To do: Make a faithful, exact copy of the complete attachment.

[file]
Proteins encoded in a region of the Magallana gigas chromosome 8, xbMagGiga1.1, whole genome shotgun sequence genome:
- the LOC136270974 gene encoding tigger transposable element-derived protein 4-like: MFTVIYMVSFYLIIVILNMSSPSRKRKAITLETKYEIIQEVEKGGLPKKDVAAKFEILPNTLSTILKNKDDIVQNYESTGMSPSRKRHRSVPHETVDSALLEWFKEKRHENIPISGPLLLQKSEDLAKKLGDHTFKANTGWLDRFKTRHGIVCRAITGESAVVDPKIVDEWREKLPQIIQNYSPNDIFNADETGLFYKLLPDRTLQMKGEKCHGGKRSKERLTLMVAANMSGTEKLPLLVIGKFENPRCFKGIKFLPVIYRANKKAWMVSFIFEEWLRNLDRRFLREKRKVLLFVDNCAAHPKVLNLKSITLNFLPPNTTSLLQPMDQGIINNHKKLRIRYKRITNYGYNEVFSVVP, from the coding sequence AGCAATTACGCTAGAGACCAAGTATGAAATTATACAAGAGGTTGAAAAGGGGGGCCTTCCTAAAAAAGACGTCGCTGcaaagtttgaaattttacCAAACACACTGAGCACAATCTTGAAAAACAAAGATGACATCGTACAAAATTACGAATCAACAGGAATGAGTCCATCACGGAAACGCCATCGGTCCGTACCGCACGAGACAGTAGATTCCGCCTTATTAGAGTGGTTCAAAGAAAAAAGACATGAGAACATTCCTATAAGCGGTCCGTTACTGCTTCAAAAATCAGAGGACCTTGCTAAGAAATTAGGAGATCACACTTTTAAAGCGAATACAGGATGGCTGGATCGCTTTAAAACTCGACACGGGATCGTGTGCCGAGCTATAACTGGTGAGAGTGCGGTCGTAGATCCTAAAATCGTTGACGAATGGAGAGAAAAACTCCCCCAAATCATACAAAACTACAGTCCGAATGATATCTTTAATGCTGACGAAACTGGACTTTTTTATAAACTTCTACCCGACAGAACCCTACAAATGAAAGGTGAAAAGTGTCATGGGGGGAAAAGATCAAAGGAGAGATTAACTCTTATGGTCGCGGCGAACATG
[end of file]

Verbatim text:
Proteins encoded in a region of the Magallana gigas chromosome 8, xbMagGiga1.1, whole genome shotgun sequence genome:
- the LOC136270974 gene encoding tigger transposable element-derived protein 4-like: MFTVIYMVSFYLIIVILNMSSPSRKRKAITLETKYEIIQEVEKGGLPKKDVAAKFEILPNTLSTILKNKDDIVQNYESTGMSPSRKRHRSVPHETVDSALLEWFKEKRHENIPISGPLLLQKSEDLAKKLGDHTFKANTGWLDRFKTRHGIVCRAITGESAVVDPKIVDEWREKLPQIIQNYSPNDIFNADETGLFYKLLPDRTLQMKGEKCHGGKRSKERLTLMVAANMSGTEKLPLLVIGKFENPRCFKGIKFLPVIYRANKKAWMVSFIFEEWLRNLDRRFLREKRKVLLFVDNCAAHPKVLNLKSITLNFLPPNTTSLLQPMDQGIINNHKKLRIRYKRITNYGYNEVFSVVP, from the coding sequence AGCAATTACGCTAGAGACCAAGTATGAAATTATACAAGAGGTTGAAAAGGGGGGCCTTCCTAAAAAAGACGTCGCTGcaaagtttgaaattttacCAAACACACTGAGCACAATCTTGAAAAACAAAGATGACATCGTACAAAATTACGAATCAACAGGAATGAGTCCATCACGGAAACGCCATCGGTCCGTACCGCACGAGACAGTAGATTCCGCCTTATTAGAGTGGTTCAAAGAAAAAAGACATGAGAACATTCCTATAAGCGGTCCGTTACTGCTTCAAAAATCAGAGGACCTTGCTAAGAAATTAGGAGATCACACTTTTAAAGCGAATACAGGATGGCTGGATCGCTTTAAAACTCGACACGGGATCGTGTGCCGAGCTATAACTGGTGAGAGTGCGGTCGTAGATCCTAAAATCGTTGACGAATGGAGAGAAAAACTCCCCCAAATCATACAAAACTACAGTCCGAATGATATCTTTAATGCTGACGAAACTGGACTTTTTTATAAACTTCTACCCGACAGAACCCTACAAATGAAAGGTGAAAAGTGTCATGGGGGGAAAAGATCAAAGGAGAGATTAACTCTTATGGTCGCGGCGAACATG